I have been and am still an admirer of John Boehner and of Mitch McConnell. Boehner managed to take the House in 2010 by rallying his troops behind a common platform. Some of the troubles he has faced since are of his own making, but for the most part, given the serious difficulties he has faced, he has handled himself well. One can chastise McConnell for not doing what Boehner did in 2010, as I just did, but one must also admire him for one great accomplishment: He managed to unite the Republican Senators against Obamacare. That cannot have been easy. It is not often that anyone gets John McCain to do the right thing with regard to domestic matters, and John McCain was by no means the only Republican senator who was more comfortable with the opposition than with his own party. Everything good that has happened in recent years flows from what Boehner and McConnell did in 2009 and 2010.
That having been said, their decision—and that of the Republican establishment more generally—to go to war against the Tea Party in the primaries is folly of the first order. The Tea-Party impulse was the only reason why the Republicans made a dramatic comeback in 2010. It is the only reason why they have a shot at taking the senate in 2014 and the presidency in 2016. It was the Tea Party rebellion of 2009 that caused the Republicans in both houses of Congress to unite against Obamacare. Boehner and McConnell need to figure out how to exploit and discipline that impulse.
In Nebraska, for example, McConnell ought to be quietly lending support to Ben Sasse, President of Midland University, who is as sharp a mind as one is likely to find in those parts. A native of Nebraska, a graduate of Harvard, the author of a prize-winning dissertation in history at Yale, he has worked with the Boston Consulting Group, he has done a stint in the Department of Justice, and he was assistant secretary of Health and Human Services. I know him. I like him. I respect him — and I have no doubt that, as a Senator, he would do the right thing.
In Alaska, he ought to be quietly doing what he can to secure the Republican nomination for Mead Treadwell. A graduate of Yale University—where, in my days as a graduate student, I knew him well—Mead is armed with an MBA from Harvard. He worked for years in Alaska with and for Wally Hickel. After the Exxon Valdez oil spill, he took charge of spill response for the city of Cordova. For a time he was Deputy Commissioner of Alaska's Department of Environmental Conservation, and, since 2010, he has been Lieutenant Governor of Alaska. He won election by a twenty-point margin. He is a fine, fine man. He can beat Mark Begich, and he ought to be awarded the Republican nomination.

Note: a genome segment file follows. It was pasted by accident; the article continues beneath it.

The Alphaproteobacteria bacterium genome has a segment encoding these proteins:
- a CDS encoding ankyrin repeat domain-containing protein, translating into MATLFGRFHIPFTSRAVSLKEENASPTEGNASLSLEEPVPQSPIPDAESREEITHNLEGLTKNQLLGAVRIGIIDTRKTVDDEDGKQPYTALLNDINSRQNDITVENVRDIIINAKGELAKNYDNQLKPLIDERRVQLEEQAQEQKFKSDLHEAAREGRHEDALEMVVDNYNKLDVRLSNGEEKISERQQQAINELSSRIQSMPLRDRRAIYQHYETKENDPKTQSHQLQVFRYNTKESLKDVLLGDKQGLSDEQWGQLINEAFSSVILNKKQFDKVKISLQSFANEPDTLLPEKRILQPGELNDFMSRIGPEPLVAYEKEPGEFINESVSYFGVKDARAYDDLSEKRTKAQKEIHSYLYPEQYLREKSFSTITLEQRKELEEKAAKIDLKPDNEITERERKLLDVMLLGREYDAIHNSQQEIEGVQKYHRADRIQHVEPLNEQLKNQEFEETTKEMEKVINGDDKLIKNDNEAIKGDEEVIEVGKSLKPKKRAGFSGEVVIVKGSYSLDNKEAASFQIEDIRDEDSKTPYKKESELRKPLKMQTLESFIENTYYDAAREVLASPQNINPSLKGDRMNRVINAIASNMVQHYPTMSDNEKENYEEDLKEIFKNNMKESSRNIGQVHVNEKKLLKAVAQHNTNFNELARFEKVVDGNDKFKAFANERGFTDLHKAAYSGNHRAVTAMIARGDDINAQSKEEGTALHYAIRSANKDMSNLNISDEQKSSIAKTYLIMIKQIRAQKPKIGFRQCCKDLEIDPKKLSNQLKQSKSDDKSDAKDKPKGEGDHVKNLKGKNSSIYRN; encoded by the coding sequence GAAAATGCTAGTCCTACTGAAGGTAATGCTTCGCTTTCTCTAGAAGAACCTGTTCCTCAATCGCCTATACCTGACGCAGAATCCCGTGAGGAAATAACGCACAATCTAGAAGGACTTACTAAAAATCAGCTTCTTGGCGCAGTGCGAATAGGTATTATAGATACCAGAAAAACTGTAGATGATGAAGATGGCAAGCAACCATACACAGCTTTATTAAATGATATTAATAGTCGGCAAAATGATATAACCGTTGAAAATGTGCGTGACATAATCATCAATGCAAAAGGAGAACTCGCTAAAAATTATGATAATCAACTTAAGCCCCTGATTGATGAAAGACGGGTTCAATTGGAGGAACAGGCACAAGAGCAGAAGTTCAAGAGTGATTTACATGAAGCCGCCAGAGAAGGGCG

I cannot say what will happen in November, 2014. I can only say that the Republicans have it in their power to produce a wave election. And they have it in their power as well to snatch defeat once again from the jaws of victory. In the last couple of months, Boehner and McConnell have contributed in no small way to splitting the Republican Party. Their aim should be to unite all Republicans and a great many who are outside Republican ranks behind conservative Republican candidates like Sasse and Treadwell.
In November, 2014, Boehner and McConnell both should unite the nominees of their party behind a new Contract with America.
To that end, let me suggest that the Republican establishment put immigration reform on the back burner. I am myself a softie on immigration. I glory in the diversity I find here in Silicon Valley, and I have no doubt that the astonishing prosperity evident here is rooted in that diversity. I do not believe that the illegal aliens present today in the United States will ever leave. I believe that we need to accommodate them, and, in 2012, I defended what Rick Perry and the Republicans in Texas have done along those lines. But there is one thing that I am sure of—that the passage of immigration reform in 2014 will help the Democrats and do untold harm to the Republicans. In 2012, the candidates for the Republican Presidential nomination—Mitt Romney, foremost—did themselves and their party great harm by discussing illegal aliens in the way they did. I sympathize with those in the party who think that it must get past that. But 2014 is not the time, and the bill passed by the Senate in 2013 (with the support of John McCain, let me add) is a travesty—one thousand pages in length. The year 2014 is the year in which John Boehner should quietly bury it. If the Republicans take the Senate in 2014, the Republicans can come up with their own bill. And if Barack Obama is prepared to veto it, he will make their day.